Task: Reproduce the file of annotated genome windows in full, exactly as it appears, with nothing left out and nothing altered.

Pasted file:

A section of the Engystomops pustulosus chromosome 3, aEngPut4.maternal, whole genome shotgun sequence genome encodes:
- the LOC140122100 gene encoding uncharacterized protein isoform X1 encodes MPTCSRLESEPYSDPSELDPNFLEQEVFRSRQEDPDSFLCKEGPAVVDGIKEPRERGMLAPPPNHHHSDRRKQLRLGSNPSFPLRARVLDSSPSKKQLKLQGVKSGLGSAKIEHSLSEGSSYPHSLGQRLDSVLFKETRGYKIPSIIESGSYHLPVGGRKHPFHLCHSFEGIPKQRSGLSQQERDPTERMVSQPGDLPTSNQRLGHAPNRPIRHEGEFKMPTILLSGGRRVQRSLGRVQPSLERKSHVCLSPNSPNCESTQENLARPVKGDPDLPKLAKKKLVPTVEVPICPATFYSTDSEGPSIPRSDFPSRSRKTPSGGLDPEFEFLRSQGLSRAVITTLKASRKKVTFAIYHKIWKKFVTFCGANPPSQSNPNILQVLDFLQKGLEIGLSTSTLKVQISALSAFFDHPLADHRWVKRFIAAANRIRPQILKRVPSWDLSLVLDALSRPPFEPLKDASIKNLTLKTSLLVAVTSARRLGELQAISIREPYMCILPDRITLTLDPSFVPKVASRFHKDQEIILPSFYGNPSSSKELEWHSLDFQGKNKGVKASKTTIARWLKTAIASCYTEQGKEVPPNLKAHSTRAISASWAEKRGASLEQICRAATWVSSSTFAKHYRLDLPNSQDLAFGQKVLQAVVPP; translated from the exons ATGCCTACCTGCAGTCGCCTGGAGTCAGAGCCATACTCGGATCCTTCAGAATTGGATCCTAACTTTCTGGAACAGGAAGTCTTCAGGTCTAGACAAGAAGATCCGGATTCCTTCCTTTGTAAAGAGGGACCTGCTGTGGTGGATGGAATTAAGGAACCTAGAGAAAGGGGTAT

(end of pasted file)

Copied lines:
A section of the Engystomops pustulosus chromosome 3, aEngPut4.maternal, whole genome shotgun sequence genome encodes:
- the LOC140122100 gene encoding uncharacterized protein isoform X1 encodes MPTCSRLESEPYSDPSELDPNFLEQEVFRSRQEDPDSFLCKEGPAVVDGIKEPRERGMLAPPPNHHHSDRRKQLRLGSNPSFPLRARVLDSSPSKKQLKLQGVKSGLGSAKIEHSLSEGSSYPHSLGQRLDSVLFKETRGYKIPSIIESGSYHLPVGGRKHPFHLCHSFEGIPKQRSGLSQQERDPTERMVSQPGDLPTSNQRLGHAPNRPIRHEGEFKMPTILLSGGRRVQRSLGRVQPSLERKSHVCLSPNSPNCESTQENLARPVKGDPDLPKLAKKKLVPTVEVPICPATFYSTDSEGPSIPRSDFPSRSRKTPSGGLDPEFEFLRSQGLSRAVITTLKASRKKVTFAIYHKIWKKFVTFCGANPPSQSNPNILQVLDFLQKGLEIGLSTSTLKVQISALSAFFDHPLADHRWVKRFIAAANRIRPQILKRVPSWDLSLVLDALSRPPFEPLKDASIKNLTLKTSLLVAVTSARRLGELQAISIREPYMCILPDRITLTLDPSFVPKVASRFHKDQEIILPSFYGNPSSSKELEWHSLDFQGKNKGVKASKTTIARWLKTAIASCYTEQGKEVPPNLKAHSTRAISASWAEKRGASLEQICRAATWVSSSTFAKHYRLDLPNSQDLAFGQKVLQAVVPP; translated from the exons ATGCCTACCTGCAGTCGCCTGGAGTCAGAGCCATACTCGGATCCTTCAGAATTGGATCCTAACTTTCTGGAACAGGAAGTCTTCAGGTCTAGACAAGAAGATCCGGATTCCTTCCTTTGTAAAGAGGGACCTGCTGTGGTGGATGGAATTAAGGAACCTAGAGAAAGGGGTAT